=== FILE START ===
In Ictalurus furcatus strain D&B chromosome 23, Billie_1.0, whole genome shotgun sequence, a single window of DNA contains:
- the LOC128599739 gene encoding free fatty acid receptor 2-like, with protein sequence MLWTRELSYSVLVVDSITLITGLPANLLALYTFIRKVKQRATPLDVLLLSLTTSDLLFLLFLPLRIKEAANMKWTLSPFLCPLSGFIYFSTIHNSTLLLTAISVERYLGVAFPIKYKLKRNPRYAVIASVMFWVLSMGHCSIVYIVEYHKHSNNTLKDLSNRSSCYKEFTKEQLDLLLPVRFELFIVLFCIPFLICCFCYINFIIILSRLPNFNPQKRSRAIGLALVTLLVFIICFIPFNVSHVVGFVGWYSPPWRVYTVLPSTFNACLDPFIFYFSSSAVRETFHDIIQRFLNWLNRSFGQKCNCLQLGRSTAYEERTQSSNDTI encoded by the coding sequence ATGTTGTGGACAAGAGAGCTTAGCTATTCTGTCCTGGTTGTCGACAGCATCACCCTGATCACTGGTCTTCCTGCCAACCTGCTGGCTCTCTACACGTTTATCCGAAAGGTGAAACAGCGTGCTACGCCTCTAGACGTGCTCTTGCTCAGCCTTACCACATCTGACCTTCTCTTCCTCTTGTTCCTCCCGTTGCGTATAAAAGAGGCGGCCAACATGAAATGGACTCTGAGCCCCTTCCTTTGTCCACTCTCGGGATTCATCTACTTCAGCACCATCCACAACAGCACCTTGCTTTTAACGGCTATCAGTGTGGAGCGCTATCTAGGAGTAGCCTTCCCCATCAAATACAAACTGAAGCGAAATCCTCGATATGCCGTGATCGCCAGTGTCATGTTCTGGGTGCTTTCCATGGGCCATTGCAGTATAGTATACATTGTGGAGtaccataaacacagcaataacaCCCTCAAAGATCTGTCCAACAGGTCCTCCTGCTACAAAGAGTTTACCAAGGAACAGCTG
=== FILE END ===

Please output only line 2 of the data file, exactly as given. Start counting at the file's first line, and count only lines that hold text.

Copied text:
- the LOC128599739 gene encoding free fatty acid receptor 2-like, with protein sequence MLWTRELSYSVLVVDSITLITGLPANLLALYTFIRKVKQRATPLDVLLLSLTTSDLLFLLFLPLRIKEAANMKWTLSPFLCPLSGFIYFSTIHNSTLLLTAISVERYLGVAFPIKYKLKRNPRYAVIASVMFWVLSMGHCSIVYIVEYHKHSNNTLKDLSNRSSCYKEFTKEQLDLLLPVRFELFIVLFCIPFLICCFCYINFIIILSRLPNFNPQKRSRAIGLALVTLLVFIICFIPFNVSHVVGFVGWYSPPWRVYTVLPSTFNACLDPFIFYFSSSAVRETFHDIIQRFLNWLNRSFGQKCNCLQLGRSTAYEERTQSSNDTI encoded by the coding sequence ATGTTGTGGACAAGAGAGCTTAGCTATTCTGTCCTGGTTGTCGACAGCATCACCCTGATCACTGGTCTTCCTGCCAACCTGCTGGCTCTCTACACGTTTATCCGAAAGGTGAAACAGCGTGCTACGCCTCTAGACGTGCTCTTGCTCAGCCTTACCACATCTGACCTTCTCTTCCTCTTGTTCCTCCCGTTGCGTATAAAAGAGGCGGCCAACATGAAATGGACTCTGAGCCCCTTCCTTTGTCCACTCTCGGGATTCATCTACTTCAGCACCATCCACAACAGCACCTTGCTTTTAACGGCTATCAGTGTGGAGCGCTATCTAGGAGTAGCCTTCCCCATCAAATACAAACTGAAGCGAAATCCTCGATATGCCGTGATCGCCAGTGTCATGTTCTGGGTGCTTTCCATGGGCCATTGCAGTATAGTATACATTGTGGAGtaccataaacacagcaataacaCCCTCAAAGATCTGTCCAACAGGTCCTCCTGCTACAAAGAGTTTACCAAGGAACAGCTG